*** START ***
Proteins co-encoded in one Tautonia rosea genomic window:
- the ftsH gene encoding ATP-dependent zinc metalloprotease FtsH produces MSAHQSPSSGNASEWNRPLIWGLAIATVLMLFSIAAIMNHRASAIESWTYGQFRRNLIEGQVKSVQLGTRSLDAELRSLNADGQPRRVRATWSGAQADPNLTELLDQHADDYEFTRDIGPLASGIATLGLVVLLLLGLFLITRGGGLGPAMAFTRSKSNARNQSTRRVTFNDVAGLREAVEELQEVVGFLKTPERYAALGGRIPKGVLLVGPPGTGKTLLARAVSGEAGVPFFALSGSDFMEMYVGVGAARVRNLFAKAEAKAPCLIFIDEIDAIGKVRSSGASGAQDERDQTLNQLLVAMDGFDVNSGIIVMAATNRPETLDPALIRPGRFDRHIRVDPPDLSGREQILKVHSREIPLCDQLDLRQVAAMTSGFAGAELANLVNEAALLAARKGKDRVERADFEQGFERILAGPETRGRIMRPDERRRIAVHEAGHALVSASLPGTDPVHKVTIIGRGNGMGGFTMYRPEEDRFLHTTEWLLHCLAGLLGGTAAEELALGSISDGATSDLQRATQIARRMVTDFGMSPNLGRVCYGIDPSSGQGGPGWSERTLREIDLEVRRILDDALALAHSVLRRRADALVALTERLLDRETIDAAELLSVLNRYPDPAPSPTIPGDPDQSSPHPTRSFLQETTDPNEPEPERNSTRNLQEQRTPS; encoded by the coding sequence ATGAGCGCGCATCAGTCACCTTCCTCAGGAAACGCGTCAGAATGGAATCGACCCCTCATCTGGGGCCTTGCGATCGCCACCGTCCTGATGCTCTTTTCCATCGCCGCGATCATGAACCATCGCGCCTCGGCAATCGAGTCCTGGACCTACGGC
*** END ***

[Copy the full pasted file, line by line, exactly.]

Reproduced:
Proteins co-encoded in one Tautonia rosea genomic window:
- the ftsH gene encoding ATP-dependent zinc metalloprotease FtsH produces MSAHQSPSSGNASEWNRPLIWGLAIATVLMLFSIAAIMNHRASAIESWTYGQFRRNLIEGQVKSVQLGTRSLDAELRSLNADGQPRRVRATWSGAQADPNLTELLDQHADDYEFTRDIGPLASGIATLGLVVLLLLGLFLITRGGGLGPAMAFTRSKSNARNQSTRRVTFNDVAGLREAVEELQEVVGFLKTPERYAALGGRIPKGVLLVGPPGTGKTLLARAVSGEAGVPFFALSGSDFMEMYVGVGAARVRNLFAKAEAKAPCLIFIDEIDAIGKVRSSGASGAQDERDQTLNQLLVAMDGFDVNSGIIVMAATNRPETLDPALIRPGRFDRHIRVDPPDLSGREQILKVHSREIPLCDQLDLRQVAAMTSGFAGAELANLVNEAALLAARKGKDRVERADFEQGFERILAGPETRGRIMRPDERRRIAVHEAGHALVSASLPGTDPVHKVTIIGRGNGMGGFTMYRPEEDRFLHTTEWLLHCLAGLLGGTAAEELALGSISDGATSDLQRATQIARRMVTDFGMSPNLGRVCYGIDPSSGQGGPGWSERTLREIDLEVRRILDDALALAHSVLRRRADALVALTERLLDRETIDAAELLSVLNRYPDPAPSPTIPGDPDQSSPHPTRSFLQETTDPNEPEPERNSTRNLQEQRTPS; encoded by the coding sequence ATGAGCGCGCATCAGTCACCTTCCTCAGGAAACGCGTCAGAATGGAATCGACCCCTCATCTGGGGCCTTGCGATCGCCACCGTCCTGATGCTCTTTTCCATCGCCGCGATCATGAACCATCGCGCCTCGGCAATCGAGTCCTGGACCTACGGC